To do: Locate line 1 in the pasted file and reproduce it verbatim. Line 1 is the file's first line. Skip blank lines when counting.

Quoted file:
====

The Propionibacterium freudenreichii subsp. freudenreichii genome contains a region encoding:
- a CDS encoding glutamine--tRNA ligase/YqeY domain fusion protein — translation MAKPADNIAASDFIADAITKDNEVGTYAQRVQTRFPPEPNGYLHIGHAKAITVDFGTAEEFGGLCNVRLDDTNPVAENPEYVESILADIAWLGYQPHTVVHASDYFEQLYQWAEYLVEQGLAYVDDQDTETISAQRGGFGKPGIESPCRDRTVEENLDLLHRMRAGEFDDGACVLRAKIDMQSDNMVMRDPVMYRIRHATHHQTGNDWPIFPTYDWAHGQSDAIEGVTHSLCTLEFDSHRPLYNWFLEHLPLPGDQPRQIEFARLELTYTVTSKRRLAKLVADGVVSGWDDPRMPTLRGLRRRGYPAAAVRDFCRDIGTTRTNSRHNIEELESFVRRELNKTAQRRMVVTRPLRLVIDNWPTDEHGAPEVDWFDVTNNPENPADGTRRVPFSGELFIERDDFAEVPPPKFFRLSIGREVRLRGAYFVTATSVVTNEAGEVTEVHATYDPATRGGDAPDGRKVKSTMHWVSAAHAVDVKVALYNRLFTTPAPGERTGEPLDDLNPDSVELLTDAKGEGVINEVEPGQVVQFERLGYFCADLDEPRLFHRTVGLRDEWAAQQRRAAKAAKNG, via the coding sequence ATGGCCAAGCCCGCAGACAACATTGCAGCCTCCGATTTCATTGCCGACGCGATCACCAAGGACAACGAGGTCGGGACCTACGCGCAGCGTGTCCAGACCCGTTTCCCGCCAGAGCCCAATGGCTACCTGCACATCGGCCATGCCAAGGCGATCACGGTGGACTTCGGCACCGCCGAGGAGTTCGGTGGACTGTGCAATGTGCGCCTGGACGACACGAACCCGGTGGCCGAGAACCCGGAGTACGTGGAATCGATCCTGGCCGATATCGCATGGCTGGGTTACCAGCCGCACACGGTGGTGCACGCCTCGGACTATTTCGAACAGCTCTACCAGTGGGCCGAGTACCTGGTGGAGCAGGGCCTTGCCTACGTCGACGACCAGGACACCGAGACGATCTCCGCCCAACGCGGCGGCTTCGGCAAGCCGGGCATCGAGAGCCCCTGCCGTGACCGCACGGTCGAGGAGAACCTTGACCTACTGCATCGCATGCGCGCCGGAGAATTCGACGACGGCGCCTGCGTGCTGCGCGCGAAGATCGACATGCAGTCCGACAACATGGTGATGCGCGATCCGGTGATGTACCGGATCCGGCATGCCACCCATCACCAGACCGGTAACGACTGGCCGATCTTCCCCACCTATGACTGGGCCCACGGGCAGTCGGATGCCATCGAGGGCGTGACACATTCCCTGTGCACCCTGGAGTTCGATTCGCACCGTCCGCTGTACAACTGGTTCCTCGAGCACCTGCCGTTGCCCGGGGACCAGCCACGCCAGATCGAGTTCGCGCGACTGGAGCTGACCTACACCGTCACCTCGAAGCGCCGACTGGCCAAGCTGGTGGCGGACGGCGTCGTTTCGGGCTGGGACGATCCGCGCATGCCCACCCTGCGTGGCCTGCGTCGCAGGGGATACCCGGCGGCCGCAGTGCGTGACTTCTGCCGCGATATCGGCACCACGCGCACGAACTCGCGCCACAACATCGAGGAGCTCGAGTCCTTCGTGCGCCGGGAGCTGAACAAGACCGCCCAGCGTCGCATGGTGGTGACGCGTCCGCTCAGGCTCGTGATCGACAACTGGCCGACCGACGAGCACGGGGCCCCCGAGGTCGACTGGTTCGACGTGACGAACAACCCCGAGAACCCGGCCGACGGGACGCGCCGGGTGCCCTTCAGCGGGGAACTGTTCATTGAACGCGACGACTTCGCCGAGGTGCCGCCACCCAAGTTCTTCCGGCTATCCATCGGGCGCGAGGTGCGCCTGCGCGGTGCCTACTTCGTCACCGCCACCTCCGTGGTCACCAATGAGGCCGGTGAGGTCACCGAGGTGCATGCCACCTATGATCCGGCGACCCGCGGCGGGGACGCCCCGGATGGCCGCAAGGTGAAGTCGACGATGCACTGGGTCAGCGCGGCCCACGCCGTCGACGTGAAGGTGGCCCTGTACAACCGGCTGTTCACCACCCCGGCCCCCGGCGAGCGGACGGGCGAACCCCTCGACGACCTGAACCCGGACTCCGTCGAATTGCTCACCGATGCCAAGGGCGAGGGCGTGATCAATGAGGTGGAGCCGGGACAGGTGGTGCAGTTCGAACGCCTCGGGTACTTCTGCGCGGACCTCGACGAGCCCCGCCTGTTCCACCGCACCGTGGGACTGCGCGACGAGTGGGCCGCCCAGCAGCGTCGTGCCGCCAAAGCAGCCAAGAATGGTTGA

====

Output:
The Propionibacterium freudenreichii subsp. freudenreichii genome contains a region encoding: